The Humanitarian Movement in Eighteenth-Century France

The Humanitarian Movement in Eighteenth-Century France

The Humanitarian Movement in Eighteenth-Century France

The Humanitarian Movement in Eighteenth-Century France

Excerpt

This account of the thought, discussion, and resulting legislation in France of the 1700's to create better living conditions considers the ideology of the times as presented in pamphlets, speeches, essays, journals, and laws. This humanitarian movement was led, on the one hand, by men who set out to mold public opinion and, on the other, by legislators who sought to give it legal expression.

My direct labors toward the project date from 1945, though indirectly I was at work on it much earlier. I acknowledge with appreciation a grant-in-aid from the Social Science Research Council which made possible six months' research in the Library of Congress in 1946, and sabbatical leave from the University of Kentucky during the academic year 1951-1952 for work in the Bibliothéque Nationale, and two summers free from teaching duties for further research and writing. In addition, I am under obligation to the Research Committee of the University of Kentucky for some travel aid and for assistance toward the purchase of books. The officials of the University of Kentucky Library, Duke University Library, the Library of Congress, and the Bibliotbéque Nationale, where my research was done, rendered me every kindness. Several other libraries favored me with the use of their books through interlibrary loan.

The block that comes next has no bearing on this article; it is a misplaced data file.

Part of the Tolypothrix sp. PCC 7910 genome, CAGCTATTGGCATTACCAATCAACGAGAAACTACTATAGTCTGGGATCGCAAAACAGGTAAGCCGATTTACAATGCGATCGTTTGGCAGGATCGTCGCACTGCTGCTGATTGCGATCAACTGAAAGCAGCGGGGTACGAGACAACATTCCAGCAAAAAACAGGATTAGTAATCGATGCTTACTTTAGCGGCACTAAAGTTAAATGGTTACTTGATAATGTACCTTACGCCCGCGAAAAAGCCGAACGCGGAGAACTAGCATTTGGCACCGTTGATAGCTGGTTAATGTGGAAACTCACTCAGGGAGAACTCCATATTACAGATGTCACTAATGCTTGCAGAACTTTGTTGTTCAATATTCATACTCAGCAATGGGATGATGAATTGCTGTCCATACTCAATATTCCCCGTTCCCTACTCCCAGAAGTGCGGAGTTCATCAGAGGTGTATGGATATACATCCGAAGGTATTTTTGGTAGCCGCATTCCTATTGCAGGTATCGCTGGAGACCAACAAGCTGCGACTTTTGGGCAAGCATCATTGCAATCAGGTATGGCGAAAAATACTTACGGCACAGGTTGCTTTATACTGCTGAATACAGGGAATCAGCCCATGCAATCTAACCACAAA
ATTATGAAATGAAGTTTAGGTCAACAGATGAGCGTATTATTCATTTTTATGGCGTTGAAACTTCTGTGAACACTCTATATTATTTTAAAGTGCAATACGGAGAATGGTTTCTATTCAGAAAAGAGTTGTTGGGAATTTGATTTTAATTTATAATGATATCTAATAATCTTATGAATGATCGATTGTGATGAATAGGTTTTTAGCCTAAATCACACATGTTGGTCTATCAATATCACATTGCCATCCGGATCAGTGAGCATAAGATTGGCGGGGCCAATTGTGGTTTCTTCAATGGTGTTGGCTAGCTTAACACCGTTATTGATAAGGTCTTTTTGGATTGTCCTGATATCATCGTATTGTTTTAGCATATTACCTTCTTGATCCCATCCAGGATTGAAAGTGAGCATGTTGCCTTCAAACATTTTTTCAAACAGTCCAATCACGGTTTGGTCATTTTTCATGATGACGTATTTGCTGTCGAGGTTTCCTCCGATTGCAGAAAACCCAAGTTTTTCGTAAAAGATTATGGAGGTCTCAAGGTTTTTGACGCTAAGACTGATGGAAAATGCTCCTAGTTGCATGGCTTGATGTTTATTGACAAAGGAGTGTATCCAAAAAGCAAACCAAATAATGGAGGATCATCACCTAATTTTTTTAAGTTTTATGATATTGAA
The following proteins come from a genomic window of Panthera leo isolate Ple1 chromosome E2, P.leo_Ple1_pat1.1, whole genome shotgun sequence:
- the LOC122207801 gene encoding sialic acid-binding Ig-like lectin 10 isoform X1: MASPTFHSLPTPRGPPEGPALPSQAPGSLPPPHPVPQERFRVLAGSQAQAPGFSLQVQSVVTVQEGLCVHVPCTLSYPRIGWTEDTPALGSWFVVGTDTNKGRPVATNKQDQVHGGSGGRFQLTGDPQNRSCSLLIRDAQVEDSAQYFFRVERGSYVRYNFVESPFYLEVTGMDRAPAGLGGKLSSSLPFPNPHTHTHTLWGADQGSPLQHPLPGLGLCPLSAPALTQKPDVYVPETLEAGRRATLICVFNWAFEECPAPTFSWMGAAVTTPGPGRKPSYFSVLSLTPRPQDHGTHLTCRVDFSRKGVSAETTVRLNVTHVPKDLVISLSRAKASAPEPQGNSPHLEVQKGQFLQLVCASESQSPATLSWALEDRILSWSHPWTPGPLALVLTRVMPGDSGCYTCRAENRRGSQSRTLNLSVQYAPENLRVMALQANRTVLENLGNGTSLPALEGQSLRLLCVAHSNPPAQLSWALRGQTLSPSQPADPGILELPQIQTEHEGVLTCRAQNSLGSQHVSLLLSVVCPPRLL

Among individuals, I am indebted for suggestions to my colleague Professor Amry Vandenbosch and Professor Edward D. Seeber of Indiana University. To Mrs. Neva Armstrong and more especially to my wife I am indebted for assistance in the typing of my manuscript.

Finally, I acknowledge the kindness of Professor James H. Nichols in permitting me to reproduce here, with some modifications, two articles on French Protestantism that were published in the September and December, 1951, issues of Church History, sponsored by the University of Chicago.

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